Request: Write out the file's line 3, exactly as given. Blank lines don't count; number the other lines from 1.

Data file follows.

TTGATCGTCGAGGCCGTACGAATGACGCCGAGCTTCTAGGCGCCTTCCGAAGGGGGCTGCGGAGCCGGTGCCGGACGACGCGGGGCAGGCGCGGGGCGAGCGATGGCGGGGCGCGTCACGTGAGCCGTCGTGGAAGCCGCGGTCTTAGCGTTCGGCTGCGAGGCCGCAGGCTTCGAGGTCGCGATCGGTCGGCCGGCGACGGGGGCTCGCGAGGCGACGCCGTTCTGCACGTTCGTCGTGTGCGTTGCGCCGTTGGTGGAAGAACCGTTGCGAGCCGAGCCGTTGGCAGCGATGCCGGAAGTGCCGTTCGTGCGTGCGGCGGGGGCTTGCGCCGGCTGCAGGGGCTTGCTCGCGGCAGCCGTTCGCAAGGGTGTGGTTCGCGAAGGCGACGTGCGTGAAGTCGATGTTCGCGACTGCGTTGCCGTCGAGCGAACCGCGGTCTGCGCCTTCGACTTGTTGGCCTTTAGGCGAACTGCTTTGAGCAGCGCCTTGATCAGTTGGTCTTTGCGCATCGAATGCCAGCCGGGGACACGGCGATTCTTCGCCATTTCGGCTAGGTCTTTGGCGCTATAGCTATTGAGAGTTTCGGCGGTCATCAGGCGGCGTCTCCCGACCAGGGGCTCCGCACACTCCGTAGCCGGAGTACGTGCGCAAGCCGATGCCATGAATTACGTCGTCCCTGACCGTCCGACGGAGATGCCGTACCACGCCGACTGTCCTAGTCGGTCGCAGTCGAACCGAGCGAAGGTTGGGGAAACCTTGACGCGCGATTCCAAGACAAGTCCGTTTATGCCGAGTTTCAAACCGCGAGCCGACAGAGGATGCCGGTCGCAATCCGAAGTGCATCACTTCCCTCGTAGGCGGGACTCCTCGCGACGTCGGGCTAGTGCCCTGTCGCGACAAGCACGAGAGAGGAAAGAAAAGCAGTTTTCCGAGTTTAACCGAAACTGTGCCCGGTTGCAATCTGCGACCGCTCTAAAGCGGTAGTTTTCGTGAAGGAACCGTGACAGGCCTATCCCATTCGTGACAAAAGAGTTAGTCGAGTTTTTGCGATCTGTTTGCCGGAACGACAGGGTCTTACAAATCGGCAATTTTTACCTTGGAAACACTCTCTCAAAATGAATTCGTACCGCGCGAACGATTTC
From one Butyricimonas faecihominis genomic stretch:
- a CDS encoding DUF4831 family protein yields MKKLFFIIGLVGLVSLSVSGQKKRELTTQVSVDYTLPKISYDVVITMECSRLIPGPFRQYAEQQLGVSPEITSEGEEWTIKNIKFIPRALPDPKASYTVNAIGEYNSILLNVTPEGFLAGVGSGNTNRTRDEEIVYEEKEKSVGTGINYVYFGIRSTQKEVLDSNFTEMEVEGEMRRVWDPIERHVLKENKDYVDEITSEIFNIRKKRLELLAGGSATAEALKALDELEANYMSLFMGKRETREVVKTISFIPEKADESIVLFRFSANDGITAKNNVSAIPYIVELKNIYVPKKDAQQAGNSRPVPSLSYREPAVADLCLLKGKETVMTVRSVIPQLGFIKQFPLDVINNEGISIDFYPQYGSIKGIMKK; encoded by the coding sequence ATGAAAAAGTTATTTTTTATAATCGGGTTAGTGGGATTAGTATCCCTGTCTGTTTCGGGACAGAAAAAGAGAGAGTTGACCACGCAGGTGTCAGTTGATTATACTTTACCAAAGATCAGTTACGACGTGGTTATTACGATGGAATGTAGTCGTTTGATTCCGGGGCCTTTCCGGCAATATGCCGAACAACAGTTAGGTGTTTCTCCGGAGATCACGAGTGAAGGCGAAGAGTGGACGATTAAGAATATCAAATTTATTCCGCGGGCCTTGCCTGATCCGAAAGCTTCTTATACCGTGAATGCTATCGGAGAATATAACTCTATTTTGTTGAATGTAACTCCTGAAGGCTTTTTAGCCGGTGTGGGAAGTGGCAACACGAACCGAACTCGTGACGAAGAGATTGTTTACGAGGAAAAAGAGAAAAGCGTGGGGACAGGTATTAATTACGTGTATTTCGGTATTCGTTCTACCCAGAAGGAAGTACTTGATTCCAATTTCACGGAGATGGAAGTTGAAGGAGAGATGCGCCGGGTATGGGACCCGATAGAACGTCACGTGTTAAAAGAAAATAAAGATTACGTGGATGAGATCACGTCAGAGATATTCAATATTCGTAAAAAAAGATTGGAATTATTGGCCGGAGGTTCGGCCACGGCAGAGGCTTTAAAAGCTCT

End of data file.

- a CDS encoding DUF4831 family protein yields MKKLFFIIGLVGLVSLSVSGQKKRELTTQVSVDYTLPKISYDVVITMECSRLIPGPFRQYAEQQLGVSPEITSEGEEWTIKNIKFIPRALPDPKASYTVNAIGEYNSILLNVTPEGFLAGVGSGNTNRTRDEEIVYEEKEKSVGTGINYVYFGIRSTQKEVLDSNFTEMEVEGEMRRVWDPIERHVLKENKDYVDEITSEIFNIRKKRLELLAGGSATAEALKALDELEANYMSLFMGKRETREVVKTISFIPEKADESIVLFRFSANDGITAKNNVSAIPYIVELKNIYVPKKDAQQAGNSRPVPSLSYREPAVADLCLLKGKETVMTVRSVIPQLGFIKQFPLDVINNEGISIDFYPQYGSIKGIMKK; encoded by the coding sequence ATGAAAAAGTTATTTTTTATAATCGGGTTAGTGGGATTAGTATCCCTGTCTGTTTCGGGACAGAAAAAGAGAGAGTTGACCACGCAGGTGTCAGTTGATTATACTTTACCAAAGATCAGTTACGACGTGGTTATTACGATGGAATGTAGTCGTTTGATTCCGGGGCCTTTCCGGCAATATGCCGAACAACAGTTAGGTGTTTCTCCGGAGATCACGAGTGAAGGCGAAGAGTGGACGATTAAGAATATCAAATTTATTCCGCGGGCCTTGCCTGATCCGAAAGCTTCTTATACCGTGAATGCTATCGGAGAATATAACTCTATTTTGTTGAATGTAACTCCTGAAGGCTTTTTAGCCGGTGTGGGAAGTGGCAACACGAACCGAACTCGTGACGAAGAGATTGTTTACGAGGAAAAAGAGAAAAGCGTGGGGACAGGTATTAATTACGTGTATTTCGGTATTCGTTCTACCCAGAAGGAAGTACTTGATTCCAATTTCACGGAGATGGAAGTTGAAGGAGAGATGCGCCGGGTATGGGACCCGATAGAACGTCACGTGTTAAAAGAAAATAAAGATTACGTGGATGAGATCACGTCAGAGATATTCAATATTCGTAAAAAAAGATTGGAATTATTGGCCGGAGGTTCGGCCACGGCAGAGGCTTTAAAAGCTCT